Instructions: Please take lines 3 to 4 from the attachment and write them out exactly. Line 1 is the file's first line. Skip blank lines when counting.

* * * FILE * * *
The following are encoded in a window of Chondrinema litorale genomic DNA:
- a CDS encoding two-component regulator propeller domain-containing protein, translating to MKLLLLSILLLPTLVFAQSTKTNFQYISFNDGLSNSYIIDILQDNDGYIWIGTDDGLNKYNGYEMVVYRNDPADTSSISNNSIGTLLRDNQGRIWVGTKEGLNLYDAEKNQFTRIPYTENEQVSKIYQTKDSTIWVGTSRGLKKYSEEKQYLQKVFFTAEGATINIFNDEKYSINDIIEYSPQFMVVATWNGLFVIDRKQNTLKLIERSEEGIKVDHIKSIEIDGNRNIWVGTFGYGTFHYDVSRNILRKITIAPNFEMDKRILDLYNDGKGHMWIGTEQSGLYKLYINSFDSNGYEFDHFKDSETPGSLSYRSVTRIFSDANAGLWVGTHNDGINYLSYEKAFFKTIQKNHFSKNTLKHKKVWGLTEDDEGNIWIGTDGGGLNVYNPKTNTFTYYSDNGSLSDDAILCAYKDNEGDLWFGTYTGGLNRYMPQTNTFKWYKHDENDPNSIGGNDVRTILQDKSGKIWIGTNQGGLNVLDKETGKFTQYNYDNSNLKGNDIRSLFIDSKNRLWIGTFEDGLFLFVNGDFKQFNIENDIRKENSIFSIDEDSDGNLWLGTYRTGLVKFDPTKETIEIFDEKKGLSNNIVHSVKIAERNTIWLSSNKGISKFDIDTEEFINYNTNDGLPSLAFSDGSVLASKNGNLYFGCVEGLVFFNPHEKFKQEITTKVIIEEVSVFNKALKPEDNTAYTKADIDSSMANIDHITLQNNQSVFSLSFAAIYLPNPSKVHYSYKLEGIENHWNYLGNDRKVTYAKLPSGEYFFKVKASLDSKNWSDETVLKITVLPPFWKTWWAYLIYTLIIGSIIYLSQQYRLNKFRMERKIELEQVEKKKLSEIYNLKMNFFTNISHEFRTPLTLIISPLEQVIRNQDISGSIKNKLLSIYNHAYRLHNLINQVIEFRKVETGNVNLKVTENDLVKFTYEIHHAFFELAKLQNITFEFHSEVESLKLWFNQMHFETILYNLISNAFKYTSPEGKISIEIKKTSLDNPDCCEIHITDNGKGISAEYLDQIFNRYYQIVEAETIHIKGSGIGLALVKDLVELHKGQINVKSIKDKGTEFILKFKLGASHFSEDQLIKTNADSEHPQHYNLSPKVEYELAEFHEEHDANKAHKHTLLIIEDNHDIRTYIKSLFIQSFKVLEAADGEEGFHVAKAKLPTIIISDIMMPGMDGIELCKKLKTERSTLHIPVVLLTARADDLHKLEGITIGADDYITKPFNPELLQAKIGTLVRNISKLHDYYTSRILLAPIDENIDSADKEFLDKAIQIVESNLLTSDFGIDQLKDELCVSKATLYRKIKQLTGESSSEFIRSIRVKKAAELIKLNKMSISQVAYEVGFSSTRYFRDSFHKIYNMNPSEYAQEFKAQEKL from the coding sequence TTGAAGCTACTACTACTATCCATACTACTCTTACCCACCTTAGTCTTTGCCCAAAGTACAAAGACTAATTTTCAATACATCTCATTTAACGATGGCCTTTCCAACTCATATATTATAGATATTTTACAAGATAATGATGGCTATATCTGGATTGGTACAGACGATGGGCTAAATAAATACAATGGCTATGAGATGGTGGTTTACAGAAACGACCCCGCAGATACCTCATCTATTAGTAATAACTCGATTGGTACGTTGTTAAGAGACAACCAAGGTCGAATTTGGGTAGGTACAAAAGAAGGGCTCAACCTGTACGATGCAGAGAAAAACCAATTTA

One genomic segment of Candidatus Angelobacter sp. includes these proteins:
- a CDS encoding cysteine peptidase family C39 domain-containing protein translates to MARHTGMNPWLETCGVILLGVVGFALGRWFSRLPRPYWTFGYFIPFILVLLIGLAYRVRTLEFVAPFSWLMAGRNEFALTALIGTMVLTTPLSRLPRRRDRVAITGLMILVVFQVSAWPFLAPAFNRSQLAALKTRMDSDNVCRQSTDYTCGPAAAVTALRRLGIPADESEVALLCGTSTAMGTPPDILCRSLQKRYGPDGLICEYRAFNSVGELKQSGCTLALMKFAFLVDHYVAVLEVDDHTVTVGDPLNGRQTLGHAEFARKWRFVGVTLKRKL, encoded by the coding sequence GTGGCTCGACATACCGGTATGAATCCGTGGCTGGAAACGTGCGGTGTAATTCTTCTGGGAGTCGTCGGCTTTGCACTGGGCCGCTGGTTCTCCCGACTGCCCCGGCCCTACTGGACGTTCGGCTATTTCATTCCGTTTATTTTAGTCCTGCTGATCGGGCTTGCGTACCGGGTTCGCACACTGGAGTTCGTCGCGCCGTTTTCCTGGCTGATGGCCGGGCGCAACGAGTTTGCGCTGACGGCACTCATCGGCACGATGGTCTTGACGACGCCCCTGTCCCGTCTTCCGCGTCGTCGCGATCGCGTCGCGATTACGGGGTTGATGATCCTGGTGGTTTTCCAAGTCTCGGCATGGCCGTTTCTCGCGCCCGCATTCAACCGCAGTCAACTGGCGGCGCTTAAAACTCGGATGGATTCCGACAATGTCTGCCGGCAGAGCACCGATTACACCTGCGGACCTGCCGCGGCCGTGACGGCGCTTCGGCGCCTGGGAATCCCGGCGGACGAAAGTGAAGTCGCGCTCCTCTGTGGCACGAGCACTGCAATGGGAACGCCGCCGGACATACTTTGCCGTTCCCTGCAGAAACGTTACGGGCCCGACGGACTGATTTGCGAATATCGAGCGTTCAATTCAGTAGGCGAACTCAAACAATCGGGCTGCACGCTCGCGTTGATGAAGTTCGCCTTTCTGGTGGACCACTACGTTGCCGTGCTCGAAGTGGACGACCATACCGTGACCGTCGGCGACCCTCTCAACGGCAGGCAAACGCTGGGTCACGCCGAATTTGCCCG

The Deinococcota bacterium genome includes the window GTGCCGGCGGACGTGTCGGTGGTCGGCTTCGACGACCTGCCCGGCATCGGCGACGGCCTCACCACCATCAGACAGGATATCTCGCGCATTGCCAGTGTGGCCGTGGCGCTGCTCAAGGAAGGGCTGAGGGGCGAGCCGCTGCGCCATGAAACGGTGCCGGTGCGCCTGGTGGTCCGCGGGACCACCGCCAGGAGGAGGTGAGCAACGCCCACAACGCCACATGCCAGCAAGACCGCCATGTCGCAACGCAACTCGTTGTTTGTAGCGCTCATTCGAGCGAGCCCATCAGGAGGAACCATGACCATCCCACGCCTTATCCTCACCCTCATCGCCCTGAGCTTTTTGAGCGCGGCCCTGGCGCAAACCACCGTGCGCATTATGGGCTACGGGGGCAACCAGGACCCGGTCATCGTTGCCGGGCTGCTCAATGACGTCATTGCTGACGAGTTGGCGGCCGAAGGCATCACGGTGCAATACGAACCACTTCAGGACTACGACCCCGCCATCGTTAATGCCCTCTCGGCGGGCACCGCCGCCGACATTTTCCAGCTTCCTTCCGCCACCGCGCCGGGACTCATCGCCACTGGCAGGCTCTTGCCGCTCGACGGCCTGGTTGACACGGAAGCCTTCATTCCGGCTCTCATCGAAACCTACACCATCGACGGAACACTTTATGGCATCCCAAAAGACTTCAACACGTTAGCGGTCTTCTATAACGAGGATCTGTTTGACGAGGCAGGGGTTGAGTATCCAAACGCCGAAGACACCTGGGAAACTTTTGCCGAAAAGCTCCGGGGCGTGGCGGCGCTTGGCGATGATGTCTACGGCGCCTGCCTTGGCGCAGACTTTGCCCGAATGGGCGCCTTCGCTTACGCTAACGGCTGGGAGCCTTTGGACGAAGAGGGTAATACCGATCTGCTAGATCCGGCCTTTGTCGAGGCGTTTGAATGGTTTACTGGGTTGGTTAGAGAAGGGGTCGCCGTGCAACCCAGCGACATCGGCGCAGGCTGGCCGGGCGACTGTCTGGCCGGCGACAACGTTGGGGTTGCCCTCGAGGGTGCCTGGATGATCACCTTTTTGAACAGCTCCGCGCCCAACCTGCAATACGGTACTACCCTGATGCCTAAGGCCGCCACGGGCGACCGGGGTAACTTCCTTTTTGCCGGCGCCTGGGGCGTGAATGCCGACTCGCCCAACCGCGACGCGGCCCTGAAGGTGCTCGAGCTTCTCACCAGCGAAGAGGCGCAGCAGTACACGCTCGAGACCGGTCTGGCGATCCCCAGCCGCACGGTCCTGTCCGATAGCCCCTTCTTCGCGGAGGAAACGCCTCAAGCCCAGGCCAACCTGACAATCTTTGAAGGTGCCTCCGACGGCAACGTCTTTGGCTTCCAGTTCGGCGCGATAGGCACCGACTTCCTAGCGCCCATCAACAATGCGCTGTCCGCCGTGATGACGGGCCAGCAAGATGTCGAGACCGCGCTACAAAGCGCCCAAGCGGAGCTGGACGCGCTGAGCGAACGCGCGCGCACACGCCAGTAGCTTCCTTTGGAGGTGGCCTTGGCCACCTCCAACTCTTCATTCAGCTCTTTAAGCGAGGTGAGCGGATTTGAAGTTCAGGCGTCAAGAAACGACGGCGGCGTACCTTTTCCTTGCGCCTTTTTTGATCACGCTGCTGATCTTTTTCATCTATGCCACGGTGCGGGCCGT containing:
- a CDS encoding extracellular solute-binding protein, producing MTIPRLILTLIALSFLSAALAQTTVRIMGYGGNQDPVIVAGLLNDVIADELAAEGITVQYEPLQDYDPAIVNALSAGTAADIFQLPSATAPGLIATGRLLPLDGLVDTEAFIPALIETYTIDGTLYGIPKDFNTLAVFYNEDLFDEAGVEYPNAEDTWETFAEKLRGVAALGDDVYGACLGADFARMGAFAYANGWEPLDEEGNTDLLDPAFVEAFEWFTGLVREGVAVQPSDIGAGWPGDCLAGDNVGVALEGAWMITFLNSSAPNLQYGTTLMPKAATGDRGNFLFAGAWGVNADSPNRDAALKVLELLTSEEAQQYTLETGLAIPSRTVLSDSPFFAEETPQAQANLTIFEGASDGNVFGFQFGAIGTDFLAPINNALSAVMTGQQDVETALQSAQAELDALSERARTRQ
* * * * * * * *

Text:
One genomic segment of Candidatus Angelobacter sp. includes these proteins:
- a CDS encoding cysteine peptidase family C39 domain-containing protein translates to MARHTGMNPWLETCGVILLGVVGFALGRWFSRLPRPYWTFGYFIPFILVLLIGLAYRVRTLEFVAPFSWLMAGRNEFALTALIGTMVLTTPLSRLPRRRDRVAITGLMILVVFQVSAWPFLAPAFNRSQLAALKTRMDSDNVCRQSTDYTCGPAAAVTALRRLGIPADESEVALLCGTSTAMGTPPDILCRSLQKRYGPDGLICEYRAFNSVGELKQSGCTLALMKFAFLVDHYVAVLEVDDHTVTVGDPLNGRQTLGHAEFARKWRFVGVTLKRKL, encoded by the coding sequence GTGGCTCGACATACCGGTATGAATCCGTGGCTGGAAACGTGCGGTGTAATTCTTCTGGGAGTCGTCGGCTTTGCACTGGGCCGCTGGTTCTCCCGACTGCCCCGGCCCTACTGGACGTTCGGCTATTTCATTCCGTTTATTTTAGTCCTGCTGATCGGGCTTGCGTACCGGGTTCGCACACTGGAGTTCGTCGCGCCGTTTTCCTGGCTGATGGCCGGGCGCAACGAGTTTGCGCTGACGGCACTCATCGGCACGATGGTCTTGACGACGCCCCTGTCCCGTCTTCCGCGTCGTCGCGATCGCGTCGCGATTACGGGGTTGATGATCCTGGTGGTTTTCCAAGTCTCGGCATGGCCGTTTCTCGCGCCCGCATTCAACCGCAGTCAACTGGCGGCGCTTAAAACTCGGATGGATTCCGACAATGTCTGCCGGCAGAGCACCGATTACACCTGCGGACCTGCCGCGGCCGTGACGGCGCTTCGGCGCCTGGGAATCCCGGCGGACGAAAGTGAAGTCGCGCTCCTCTGTGGCACGAGCACTGCAATGGGAACGCCGCCGGACATACTTTGCCGTTCCCTGCAGAAACGTTACGGGCCCGACGGACTGATTTGCGAATATCGAGCGTTCAATTCAGTAGGCGAACTCAAACAATCGGGCTGCACGCTCGCGTTGATGAAGTTCGCCTTTCTGGTGGACCACTACGTTGCCGTGCTCGAAGTGGACGACCATACCGTGACCGTCGGCGACCCTCTCAACGGCAGGCAAACGCTGGGTCACGCCGAATTTGCCCG